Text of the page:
But the smooth Swiss player with impeccable footwork reminded the Indian that age is just a number.
Roger Federer, playing on grass, his best surface. He's aged so well that it's hard to believe this photo is from Wimbledon, 2009. It could have been taken this year. Photo: Wikipedia.
"People like Federer tell you that you can still hang in there," Anand said. In case you're wondering about this too, the oldest world champion was Wilhelm Steinitz, who lost his title just after clearing the age of 58. That mark could be one of the most unbreakable in the game.
For Anand to have one more chance, first he will have to qualify for the Candidates' Tournament. Since he skipped the Grand Prix series and his rating looks too low, his only other avenues to get there would be to make the finals of the upcoming World Cup or from the lone organizer wild-card.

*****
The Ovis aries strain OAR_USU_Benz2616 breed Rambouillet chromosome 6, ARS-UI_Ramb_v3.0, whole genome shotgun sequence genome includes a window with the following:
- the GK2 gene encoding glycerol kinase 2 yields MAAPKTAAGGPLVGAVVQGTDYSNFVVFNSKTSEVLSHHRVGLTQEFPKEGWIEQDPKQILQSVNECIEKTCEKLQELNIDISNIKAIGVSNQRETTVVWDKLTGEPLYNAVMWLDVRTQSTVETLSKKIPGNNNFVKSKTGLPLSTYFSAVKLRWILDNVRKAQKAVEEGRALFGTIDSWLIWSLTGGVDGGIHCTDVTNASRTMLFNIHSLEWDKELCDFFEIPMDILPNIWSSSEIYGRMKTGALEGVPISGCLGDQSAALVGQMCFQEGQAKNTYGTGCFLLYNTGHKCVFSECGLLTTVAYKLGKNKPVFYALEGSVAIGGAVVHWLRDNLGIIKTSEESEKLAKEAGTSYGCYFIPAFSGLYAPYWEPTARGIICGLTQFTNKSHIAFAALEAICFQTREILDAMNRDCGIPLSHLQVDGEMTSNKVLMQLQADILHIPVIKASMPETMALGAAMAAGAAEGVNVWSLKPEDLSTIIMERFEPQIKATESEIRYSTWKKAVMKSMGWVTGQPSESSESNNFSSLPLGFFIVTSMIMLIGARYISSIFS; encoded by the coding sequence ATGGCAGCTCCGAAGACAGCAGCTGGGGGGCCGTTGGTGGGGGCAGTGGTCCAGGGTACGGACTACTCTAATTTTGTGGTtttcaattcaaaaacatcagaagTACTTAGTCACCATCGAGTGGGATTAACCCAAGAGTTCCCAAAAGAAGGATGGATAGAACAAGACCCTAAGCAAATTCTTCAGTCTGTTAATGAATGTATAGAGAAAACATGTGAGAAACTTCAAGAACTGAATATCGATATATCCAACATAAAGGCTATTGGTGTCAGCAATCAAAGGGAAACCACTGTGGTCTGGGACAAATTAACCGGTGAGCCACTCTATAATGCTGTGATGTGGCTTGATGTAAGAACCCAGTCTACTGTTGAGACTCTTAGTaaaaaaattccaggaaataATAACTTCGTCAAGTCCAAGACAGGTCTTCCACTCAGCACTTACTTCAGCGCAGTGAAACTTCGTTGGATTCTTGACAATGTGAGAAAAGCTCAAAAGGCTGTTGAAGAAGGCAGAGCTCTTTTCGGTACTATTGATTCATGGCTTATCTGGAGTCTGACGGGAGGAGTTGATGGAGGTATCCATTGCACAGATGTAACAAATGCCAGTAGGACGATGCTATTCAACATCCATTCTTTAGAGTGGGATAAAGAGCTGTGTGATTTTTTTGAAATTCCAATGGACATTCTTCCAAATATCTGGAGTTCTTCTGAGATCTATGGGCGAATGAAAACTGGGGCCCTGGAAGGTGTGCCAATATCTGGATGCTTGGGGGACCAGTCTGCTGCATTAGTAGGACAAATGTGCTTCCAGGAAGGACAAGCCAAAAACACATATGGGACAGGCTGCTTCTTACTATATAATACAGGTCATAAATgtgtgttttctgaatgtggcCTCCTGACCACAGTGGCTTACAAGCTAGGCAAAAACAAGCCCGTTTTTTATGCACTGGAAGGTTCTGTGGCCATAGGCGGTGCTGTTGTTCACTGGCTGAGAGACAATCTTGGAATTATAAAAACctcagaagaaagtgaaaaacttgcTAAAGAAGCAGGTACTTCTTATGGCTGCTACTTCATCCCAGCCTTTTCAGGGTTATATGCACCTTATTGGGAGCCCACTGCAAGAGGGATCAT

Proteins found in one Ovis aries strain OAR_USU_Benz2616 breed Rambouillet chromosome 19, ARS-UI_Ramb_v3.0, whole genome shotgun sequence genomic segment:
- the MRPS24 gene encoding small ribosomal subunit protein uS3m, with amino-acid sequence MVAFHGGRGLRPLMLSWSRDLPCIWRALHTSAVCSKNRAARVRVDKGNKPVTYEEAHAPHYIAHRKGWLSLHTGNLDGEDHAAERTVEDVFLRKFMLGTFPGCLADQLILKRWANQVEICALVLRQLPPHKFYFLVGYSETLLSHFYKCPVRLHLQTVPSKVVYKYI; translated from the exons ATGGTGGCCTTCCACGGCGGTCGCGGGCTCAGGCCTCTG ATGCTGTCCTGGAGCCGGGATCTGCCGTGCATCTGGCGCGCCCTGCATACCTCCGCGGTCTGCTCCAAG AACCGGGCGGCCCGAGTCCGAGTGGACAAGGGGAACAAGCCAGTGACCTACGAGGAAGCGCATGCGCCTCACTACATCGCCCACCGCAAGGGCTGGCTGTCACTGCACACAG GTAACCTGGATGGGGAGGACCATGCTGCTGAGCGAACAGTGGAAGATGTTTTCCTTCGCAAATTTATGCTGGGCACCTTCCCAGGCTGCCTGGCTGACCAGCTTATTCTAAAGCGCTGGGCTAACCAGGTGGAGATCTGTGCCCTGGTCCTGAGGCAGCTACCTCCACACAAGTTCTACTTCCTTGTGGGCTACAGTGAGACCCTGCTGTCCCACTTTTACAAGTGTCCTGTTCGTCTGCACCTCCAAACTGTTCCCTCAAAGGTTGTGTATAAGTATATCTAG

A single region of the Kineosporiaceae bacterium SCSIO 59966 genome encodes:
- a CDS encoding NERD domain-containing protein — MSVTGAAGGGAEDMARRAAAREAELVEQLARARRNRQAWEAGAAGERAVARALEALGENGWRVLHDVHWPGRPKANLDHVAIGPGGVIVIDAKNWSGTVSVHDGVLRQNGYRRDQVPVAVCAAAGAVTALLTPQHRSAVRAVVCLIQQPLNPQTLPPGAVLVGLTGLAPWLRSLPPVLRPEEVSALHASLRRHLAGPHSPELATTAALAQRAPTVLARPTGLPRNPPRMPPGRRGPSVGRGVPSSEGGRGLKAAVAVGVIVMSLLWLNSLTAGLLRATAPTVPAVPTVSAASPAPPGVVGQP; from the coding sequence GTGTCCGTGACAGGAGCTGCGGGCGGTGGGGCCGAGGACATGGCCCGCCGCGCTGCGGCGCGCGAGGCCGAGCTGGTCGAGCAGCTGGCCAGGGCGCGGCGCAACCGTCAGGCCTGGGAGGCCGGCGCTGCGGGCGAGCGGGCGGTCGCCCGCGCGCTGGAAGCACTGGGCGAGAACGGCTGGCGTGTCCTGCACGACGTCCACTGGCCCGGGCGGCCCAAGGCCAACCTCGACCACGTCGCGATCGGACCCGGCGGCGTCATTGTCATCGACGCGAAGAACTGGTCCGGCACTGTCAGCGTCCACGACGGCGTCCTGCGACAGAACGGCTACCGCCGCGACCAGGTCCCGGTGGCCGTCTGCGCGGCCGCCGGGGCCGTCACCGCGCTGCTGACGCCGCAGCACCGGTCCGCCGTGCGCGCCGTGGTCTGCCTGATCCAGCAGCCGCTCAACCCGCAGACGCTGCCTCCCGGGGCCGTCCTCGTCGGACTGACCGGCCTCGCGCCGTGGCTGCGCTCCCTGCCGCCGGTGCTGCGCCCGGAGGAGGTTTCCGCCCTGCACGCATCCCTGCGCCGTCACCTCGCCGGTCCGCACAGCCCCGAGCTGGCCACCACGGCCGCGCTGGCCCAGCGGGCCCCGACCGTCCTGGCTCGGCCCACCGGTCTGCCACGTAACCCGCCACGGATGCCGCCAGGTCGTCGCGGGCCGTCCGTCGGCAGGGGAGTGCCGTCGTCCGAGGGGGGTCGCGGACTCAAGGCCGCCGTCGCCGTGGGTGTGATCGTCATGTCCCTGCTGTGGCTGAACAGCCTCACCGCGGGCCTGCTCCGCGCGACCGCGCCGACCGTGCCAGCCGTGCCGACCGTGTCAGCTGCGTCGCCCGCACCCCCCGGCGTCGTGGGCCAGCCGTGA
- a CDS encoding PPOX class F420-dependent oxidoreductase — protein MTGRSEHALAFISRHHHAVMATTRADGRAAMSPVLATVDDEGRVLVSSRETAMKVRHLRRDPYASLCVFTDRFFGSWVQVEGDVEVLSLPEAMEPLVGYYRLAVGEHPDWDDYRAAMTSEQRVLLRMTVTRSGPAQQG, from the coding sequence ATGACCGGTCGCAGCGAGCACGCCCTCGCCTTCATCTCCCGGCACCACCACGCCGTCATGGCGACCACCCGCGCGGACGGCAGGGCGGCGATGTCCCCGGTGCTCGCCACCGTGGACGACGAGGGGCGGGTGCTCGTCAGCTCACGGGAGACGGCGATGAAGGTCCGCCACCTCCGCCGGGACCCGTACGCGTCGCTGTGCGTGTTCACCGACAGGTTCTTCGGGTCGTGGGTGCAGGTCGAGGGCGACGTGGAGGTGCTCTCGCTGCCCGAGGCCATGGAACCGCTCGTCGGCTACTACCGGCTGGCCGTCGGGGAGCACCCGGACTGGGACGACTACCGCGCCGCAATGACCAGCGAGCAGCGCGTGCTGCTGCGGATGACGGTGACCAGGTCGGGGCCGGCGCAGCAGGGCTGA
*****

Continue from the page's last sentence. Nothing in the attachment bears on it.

Remember that teacher you had in school? You know, the one you'll always cite when you give public speeches or who you'll compare against your kid's teachers? The one who stars in your quirky stories and who taught you what you needed to know but challenged you at the same time?
For Zillow CEO Spencer Rascoff, the head of the online real estate site, those memories were best imprinted by his chess teacher. The late Svetozar Jovanovic, longtime coach of New York City's vaunted Dalton Chess Team (home of Josh Waitzkin), passed away in May after teaching tens of thousands of children and racking up 25 national scholastic championships from 1987-2003.
The CEO of Zillow: There's no "Zestimate" for how influential a chess teacher can be.
Three decades later, Rascoff penned this touching personal tribute to Jovanovic.